Unknown Aussie Impressing At U.S. Girls’ Junior

Perth's Minjee Lee backing up lofty ranking at Lake Merced


Minjee Lee, of Australia, had little trouble winning her first-round match Tuesday at Lake Merced. (Steve Gibbons/USGA)
By David Shefter, USGA
July 18, 2012

Daly City, Calif. – While many competitors stood around the scoreboard late Tuesday afternoon at Lake Merced Golf Club anxious to see if they were in or out of the match-play draw at the 64th U.S. Girls’ Junior, Minjee Lee was playfully chatting up World No. 1 Lydia Ko on the practice green.

The two young golfers – Ko is 15 and Lee 16 – were relaxed, knowing that they had more golf left this week.

Ko, a New Zealander, came into this championship with plenty of hype, having just earned low-amateur honors at the U.S. Women’s Open. She has been the world’s top-ranked player for more than a year and received the 2011 Mark H. McCormack Medal for holding the top spot at year’s end.

Lee, on the other hand, isn’t quite as known to the American public. But take a glance at the Women’s World Amateur Golf Ranking and she sits in the top 10. Prior to the U.S. Girls’ Junior, she was No. 4, but dropped four spots in the latest rankings that were released on Sunday.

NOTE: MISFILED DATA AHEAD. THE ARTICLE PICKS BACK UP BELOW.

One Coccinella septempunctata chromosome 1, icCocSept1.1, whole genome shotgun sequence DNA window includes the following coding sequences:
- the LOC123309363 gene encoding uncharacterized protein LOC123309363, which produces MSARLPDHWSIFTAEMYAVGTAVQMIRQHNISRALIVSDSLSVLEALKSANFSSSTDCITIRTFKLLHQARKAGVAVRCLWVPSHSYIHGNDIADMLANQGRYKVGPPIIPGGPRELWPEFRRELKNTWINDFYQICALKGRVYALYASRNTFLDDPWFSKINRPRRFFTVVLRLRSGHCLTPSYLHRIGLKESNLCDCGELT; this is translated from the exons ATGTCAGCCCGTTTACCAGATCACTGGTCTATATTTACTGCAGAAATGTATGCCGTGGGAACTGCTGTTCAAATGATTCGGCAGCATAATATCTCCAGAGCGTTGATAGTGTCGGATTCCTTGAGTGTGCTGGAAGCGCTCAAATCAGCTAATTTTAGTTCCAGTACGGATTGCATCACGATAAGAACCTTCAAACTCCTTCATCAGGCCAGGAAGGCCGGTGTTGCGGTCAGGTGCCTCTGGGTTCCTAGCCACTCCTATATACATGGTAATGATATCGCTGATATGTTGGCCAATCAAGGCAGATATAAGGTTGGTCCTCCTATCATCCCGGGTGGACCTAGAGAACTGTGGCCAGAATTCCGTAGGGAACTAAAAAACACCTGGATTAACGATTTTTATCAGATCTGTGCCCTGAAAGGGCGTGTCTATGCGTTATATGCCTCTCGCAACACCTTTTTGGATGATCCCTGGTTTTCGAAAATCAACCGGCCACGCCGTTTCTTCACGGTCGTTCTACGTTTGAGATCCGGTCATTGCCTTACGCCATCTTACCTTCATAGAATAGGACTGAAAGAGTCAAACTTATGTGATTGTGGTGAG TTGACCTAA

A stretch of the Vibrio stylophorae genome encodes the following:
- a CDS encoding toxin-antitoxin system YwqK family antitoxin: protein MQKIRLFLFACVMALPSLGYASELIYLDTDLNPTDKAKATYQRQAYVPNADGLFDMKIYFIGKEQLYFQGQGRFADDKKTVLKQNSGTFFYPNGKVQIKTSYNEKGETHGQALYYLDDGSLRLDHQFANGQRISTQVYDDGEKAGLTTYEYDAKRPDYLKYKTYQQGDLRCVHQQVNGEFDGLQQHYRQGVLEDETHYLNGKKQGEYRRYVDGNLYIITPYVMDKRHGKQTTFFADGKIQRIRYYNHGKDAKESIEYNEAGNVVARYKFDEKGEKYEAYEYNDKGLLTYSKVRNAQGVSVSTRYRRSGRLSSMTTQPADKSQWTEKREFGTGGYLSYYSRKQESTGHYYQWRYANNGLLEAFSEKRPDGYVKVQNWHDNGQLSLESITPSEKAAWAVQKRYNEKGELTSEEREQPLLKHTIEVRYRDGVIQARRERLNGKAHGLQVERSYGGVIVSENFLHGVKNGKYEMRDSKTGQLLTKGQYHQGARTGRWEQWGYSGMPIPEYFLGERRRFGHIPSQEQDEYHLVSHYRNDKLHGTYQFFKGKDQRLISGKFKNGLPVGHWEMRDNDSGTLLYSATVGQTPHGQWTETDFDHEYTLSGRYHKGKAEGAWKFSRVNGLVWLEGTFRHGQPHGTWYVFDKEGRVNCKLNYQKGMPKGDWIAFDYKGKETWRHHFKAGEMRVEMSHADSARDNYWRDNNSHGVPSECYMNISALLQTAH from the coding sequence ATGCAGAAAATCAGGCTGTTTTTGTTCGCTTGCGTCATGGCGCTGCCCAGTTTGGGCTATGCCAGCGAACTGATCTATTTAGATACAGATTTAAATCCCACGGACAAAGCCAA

Her credentials are impressive. Last year alone, she won four tournaments: the Western Australian State Amateur, Singapore Ladies Amateur, Handa Junior Masters and Nedlands Masters. This past January, the Perth resident advanced to the semifinals of the Australian Amateur at Woodlands Golf Club before dropping a 6-and-4 decision to Ko, the eventual champion.

Lee also traveled to Europe last summer to compete in several prestigious events, including the Astor Trophy and Ladies British Open Amateur at Royal Portrush, where she lost in the first round.

Nevertheless, few people outside Australasia know Lee. This is only the second time she has come to the U.S. to play golf, and the Girls’ Junior is her inauguration into USGA championships. But she wouldn’t be at Lake Merced this week if it weren’t for the Women’s World Amateur Ranking.